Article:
The universities were independent, receiving only limited government support, which by 1913 amounted to £150,000 annually.
But the Great War bankrupted them. Their fee income disappeared along with the young men on the Western front, and their endowment income also collapsed because of inflation.
So in 1919, to save all the universities including Oxbridge from bankruptcy, the University Grants Committee (UGC), was instituted with an initial annual budget of £1 million. The funds were distributed under the “Haldane Principle” (named after the prominent Liberal politician), by which its independence from government was guaranteed. But the replacement in 1992 of the UGC by the Higher Education Funding Councils (HEFCs) subordinated the UK universities to the state.
Today, the universities view the state and not the student as their client. The result has been a cosy corporatism that has empowered vice-chancellors but weakened academic autonomy. At the heart of a university there should be a democratic senate, which should be the power-base of the institution. In the past, when fees were significant, the academics called the shots at senate because they earned the fees. But today the academics are sidelined because it is the vice-chancellor who distributes the money downwards. When all the money comes from the top, it is easy for vice-chancellors to award themselves their huge pay packets (£200,000 or more is the going rate) while ordinary academics have received smaller pay rises.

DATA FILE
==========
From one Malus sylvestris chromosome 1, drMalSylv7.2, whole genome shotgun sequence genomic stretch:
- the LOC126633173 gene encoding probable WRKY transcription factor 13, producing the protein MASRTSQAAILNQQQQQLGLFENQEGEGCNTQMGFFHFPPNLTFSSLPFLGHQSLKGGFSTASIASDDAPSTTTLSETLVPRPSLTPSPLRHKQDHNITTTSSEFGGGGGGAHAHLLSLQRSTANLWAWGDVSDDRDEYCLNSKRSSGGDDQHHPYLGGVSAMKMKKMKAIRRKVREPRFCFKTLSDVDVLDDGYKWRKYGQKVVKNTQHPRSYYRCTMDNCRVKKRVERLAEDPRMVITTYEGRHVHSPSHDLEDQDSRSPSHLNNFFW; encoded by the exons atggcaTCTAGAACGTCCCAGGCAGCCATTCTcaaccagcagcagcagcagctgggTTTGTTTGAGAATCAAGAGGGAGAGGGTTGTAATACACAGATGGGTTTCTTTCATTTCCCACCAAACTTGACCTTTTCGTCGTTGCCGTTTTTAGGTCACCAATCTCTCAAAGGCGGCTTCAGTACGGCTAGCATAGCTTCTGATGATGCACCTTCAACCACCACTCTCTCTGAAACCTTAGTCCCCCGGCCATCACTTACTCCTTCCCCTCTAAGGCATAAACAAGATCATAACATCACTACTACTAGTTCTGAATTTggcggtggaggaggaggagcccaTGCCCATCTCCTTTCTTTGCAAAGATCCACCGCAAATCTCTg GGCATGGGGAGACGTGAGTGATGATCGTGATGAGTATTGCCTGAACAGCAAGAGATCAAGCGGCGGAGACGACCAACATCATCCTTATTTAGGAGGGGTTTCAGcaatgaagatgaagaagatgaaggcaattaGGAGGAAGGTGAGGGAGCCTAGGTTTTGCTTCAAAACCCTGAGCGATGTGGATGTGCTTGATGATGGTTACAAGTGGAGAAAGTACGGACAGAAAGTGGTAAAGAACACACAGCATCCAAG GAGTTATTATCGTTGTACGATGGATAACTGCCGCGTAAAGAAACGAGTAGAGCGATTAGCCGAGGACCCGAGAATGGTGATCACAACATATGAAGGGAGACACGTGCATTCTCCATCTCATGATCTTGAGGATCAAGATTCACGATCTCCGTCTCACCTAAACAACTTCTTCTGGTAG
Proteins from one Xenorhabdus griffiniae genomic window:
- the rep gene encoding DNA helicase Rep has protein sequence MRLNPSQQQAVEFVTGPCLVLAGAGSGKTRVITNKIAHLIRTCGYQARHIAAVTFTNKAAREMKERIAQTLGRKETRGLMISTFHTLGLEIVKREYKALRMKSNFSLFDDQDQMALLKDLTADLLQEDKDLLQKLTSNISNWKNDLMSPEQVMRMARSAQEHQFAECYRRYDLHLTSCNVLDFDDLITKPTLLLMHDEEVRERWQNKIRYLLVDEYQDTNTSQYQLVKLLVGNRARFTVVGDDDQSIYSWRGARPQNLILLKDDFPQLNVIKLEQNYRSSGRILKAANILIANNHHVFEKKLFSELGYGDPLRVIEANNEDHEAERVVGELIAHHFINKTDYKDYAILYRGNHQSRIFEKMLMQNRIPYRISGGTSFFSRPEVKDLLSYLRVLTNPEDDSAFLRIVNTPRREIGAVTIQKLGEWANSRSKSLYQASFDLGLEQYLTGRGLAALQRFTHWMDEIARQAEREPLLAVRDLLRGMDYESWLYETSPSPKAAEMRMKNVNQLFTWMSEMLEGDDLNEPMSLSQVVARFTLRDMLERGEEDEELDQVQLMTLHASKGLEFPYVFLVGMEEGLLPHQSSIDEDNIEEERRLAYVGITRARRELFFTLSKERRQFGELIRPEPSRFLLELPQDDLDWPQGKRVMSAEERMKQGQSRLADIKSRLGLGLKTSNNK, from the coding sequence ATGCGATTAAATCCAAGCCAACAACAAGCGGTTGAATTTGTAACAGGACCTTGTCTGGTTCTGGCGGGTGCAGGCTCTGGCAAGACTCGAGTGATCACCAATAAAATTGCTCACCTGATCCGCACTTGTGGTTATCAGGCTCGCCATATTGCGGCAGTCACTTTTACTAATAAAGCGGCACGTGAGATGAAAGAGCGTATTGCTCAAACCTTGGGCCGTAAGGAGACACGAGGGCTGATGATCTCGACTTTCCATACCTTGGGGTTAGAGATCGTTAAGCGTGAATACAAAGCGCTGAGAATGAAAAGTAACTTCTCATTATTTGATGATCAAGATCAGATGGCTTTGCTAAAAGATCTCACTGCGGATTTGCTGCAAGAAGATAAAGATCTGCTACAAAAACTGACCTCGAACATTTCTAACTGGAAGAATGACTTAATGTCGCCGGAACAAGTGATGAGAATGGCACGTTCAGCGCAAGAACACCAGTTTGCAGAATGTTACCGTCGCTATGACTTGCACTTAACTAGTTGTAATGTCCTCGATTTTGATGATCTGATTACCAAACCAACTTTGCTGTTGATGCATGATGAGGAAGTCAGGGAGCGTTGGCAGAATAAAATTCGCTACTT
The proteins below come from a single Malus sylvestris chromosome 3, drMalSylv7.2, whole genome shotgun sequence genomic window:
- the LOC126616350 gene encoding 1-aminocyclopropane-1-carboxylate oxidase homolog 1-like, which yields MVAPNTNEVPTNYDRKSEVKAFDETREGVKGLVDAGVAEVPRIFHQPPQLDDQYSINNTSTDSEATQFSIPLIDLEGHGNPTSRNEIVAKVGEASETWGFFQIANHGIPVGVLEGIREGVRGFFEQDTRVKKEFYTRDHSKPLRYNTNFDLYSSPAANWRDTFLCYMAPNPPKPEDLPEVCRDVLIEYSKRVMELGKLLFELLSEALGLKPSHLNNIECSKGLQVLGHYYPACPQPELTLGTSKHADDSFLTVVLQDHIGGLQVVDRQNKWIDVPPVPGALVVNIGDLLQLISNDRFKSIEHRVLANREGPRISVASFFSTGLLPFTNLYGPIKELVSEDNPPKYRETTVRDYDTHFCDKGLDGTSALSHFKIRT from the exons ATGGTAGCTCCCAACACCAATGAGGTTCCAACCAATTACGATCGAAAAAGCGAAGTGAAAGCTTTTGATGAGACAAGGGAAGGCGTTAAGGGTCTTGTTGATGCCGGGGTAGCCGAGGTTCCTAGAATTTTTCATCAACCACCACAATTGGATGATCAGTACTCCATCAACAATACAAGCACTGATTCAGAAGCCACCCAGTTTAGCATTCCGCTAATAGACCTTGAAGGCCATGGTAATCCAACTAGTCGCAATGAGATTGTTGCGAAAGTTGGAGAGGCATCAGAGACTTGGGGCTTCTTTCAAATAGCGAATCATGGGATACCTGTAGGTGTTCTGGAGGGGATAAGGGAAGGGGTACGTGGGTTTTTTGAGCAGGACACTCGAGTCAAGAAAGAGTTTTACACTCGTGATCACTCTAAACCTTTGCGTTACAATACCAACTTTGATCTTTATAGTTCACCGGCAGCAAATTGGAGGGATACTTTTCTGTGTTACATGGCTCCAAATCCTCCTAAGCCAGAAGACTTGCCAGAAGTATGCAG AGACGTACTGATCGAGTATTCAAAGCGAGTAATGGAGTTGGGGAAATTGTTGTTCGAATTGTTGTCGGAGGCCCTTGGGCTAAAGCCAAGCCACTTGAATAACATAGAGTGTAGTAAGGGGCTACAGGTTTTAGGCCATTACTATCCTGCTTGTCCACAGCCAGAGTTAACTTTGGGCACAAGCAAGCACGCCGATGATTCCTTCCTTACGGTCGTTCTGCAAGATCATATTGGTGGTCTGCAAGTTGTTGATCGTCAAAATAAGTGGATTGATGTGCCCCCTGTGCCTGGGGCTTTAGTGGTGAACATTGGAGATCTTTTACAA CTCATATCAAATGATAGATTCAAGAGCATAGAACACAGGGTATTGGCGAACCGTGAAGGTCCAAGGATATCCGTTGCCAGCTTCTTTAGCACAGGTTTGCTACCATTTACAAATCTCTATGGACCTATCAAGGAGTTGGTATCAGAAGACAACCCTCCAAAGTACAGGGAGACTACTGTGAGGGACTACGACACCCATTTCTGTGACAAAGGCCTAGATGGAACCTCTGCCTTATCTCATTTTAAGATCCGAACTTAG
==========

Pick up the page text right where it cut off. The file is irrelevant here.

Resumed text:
The immediate problem facing the universities is that of top-up fees. When they were introduced in 2004, the bien pensants were loud in their condemnation: applications to university would evaporate and Britain would be reduced to an uneducated Dark Age where only bankers’ children could afford to study after the age of 18. In the event, applications have soared. But, with the recently announced government budget cuts, the fees need to rise urgently.
Lord Browne has been asked to advise the government on the issue, and it is understood that both major political parties will accept his recommendations, thus avoiding the horror of 2003 when Tony Blair’s advocacy of top-up fees was countered by a Conservative party that maintained that markets were bad things which true Tories would always oppose. Browne will presumably advise raising the top-up fees to at least £5,000 a year, and yet again the bien pensants will cry panic.
But the private return in terms of salary on a university education exceeds the cost of that education, just as the private return on a mortgage in terms of capital gain exceeds the cost of the mortgage, and people will need no incentive to buy their university education or their house.
Changes, though, will have to be made to the loan system. Rightly, no one needs to pay fees upfront, and students are loaned the costs of their fees, which they have to pay back only after they have started to earn more than £15,000 a year.
But the current system, by which the government’s loans are made at rates of interest so low that it is paying a greater rate of interest to borrow the money in the first place, will have to be reformed: the government can no longer afford to subsidise students further.
British universities today should not complain about the cuts in government budgets but, rather, of the limitations the government imposes on their economic and administrative freedoms. It is the Ivy League, not the nationalised universities of continental Europe, that should be their lodestar. From medieval times the state has been the enemy of the universities-let the universities distance themselves from it.